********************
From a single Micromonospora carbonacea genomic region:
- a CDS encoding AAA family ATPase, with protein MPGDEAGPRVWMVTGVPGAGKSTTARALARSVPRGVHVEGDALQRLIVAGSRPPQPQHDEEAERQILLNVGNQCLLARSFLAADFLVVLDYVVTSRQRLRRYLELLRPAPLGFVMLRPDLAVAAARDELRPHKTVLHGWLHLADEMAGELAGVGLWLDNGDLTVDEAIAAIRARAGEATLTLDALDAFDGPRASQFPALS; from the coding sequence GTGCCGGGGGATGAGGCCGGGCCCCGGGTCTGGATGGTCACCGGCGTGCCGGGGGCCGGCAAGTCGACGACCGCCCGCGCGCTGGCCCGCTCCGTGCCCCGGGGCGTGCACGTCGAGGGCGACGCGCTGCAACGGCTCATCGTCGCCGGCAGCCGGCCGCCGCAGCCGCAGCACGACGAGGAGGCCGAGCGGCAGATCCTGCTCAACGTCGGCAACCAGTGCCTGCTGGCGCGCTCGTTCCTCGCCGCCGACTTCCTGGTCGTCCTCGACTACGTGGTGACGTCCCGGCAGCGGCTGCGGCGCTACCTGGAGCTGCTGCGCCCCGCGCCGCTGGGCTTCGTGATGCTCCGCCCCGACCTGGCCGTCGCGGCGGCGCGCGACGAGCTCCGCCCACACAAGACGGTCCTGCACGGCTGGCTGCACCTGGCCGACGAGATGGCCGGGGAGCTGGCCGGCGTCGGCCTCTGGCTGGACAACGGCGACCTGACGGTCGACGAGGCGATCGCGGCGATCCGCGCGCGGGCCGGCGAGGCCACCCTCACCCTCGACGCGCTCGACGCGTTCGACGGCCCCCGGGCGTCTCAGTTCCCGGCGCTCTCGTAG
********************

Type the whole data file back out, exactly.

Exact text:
From a single Micromonospora carbonacea genomic region:
- a CDS encoding AAA family ATPase, with protein MPGDEAGPRVWMVTGVPGAGKSTTARALARSVPRGVHVEGDALQRLIVAGSRPPQPQHDEEAERQILLNVGNQCLLARSFLAADFLVVLDYVVTSRQRLRRYLELLRPAPLGFVMLRPDLAVAAARDELRPHKTVLHGWLHLADEMAGELAGVGLWLDNGDLTVDEAIAAIRARAGEATLTLDALDAFDGPRASQFPALS; from the coding sequence GTGCCGGGGGATGAGGCCGGGCCCCGGGTCTGGATGGTCACCGGCGTGCCGGGGGCCGGCAAGTCGACGACCGCCCGCGCGCTGGCCCGCTCCGTGCCCCGGGGCGTGCACGTCGAGGGCGACGCGCTGCAACGGCTCATCGTCGCCGGCAGCCGGCCGCCGCAGCCGCAGCACGACGAGGAGGCCGAGCGGCAGATCCTGCTCAACGTCGGCAACCAGTGCCTGCTGGCGCGCTCGTTCCTCGCCGCCGACTTCCTGGTCGTCCTCGACTACGTGGTGACGTCCCGGCAGCGGCTGCGGCGCTACCTGGAGCTGCTGCGCCCCGCGCCGCTGGGCTTCGTGATGCTCCGCCCCGACCTGGCCGTCGCGGCGGCGCGCGACGAGCTCCGCCCACACAAGACGGTCCTGCACGGCTGGCTGCACCTGGCCGACGAGATGGCCGGGGAGCTGGCCGGCGTCGGCCTCTGGCTGGACAACGGCGACCTGACGGTCGACGAGGCGATCGCGGCGATCCGCGCGCGGGCCGGCGAGGCCACCCTCACCCTCGACGCGCTCGACGCGTTCGACGGCCCCCGGGCGTCTCAGTTCCCGGCGCTCTCGTAG